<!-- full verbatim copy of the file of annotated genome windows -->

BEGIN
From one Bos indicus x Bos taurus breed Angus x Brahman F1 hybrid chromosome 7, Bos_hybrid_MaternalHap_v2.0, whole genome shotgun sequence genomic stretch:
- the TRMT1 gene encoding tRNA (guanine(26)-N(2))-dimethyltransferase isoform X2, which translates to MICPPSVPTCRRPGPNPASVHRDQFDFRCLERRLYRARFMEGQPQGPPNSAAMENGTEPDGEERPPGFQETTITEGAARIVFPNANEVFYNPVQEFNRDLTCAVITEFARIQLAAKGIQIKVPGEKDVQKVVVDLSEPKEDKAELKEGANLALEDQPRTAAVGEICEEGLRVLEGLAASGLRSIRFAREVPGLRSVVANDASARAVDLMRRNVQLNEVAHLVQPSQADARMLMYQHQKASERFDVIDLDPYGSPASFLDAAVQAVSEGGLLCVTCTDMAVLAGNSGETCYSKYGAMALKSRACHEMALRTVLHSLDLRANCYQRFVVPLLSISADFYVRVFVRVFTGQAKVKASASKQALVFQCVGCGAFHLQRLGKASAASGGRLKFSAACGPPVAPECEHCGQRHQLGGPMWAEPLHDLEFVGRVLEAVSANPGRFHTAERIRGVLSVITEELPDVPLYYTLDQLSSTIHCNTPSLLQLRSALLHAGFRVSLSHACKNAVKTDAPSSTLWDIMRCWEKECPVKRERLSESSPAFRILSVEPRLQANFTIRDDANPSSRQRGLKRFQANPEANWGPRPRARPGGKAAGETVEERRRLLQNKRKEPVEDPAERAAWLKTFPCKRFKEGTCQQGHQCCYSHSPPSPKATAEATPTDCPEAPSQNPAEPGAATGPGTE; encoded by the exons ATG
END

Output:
From one Bos indicus x Bos taurus breed Angus x Brahman F1 hybrid chromosome 7, Bos_hybrid_MaternalHap_v2.0, whole genome shotgun sequence genomic stretch:
- the TRMT1 gene encoding tRNA (guanine(26)-N(2))-dimethyltransferase isoform X2, which translates to MICPPSVPTCRRPGPNPASVHRDQFDFRCLERRLYRARFMEGQPQGPPNSAAMENGTEPDGEERPPGFQETTITEGAARIVFPNANEVFYNPVQEFNRDLTCAVITEFARIQLAAKGIQIKVPGEKDVQKVVVDLSEPKEDKAELKEGANLALEDQPRTAAVGEICEEGLRVLEGLAASGLRSIRFAREVPGLRSVVANDASARAVDLMRRNVQLNEVAHLVQPSQADARMLMYQHQKASERFDVIDLDPYGSPASFLDAAVQAVSEGGLLCVTCTDMAVLAGNSGETCYSKYGAMALKSRACHEMALRTVLHSLDLRANCYQRFVVPLLSISADFYVRVFVRVFTGQAKVKASASKQALVFQCVGCGAFHLQRLGKASAASGGRLKFSAACGPPVAPECEHCGQRHQLGGPMWAEPLHDLEFVGRVLEAVSANPGRFHTAERIRGVLSVITEELPDVPLYYTLDQLSSTIHCNTPSLLQLRSALLHAGFRVSLSHACKNAVKTDAPSSTLWDIMRCWEKECPVKRERLSESSPAFRILSVEPRLQANFTIRDDANPSSRQRGLKRFQANPEANWGPRPRARPGGKAAGETVEERRRLLQNKRKEPVEDPAERAAWLKTFPCKRFKEGTCQQGHQCCYSHSPPSPKATAEATPTDCPEAPSQNPAEPGAATGPGTE; encoded by the exons ATG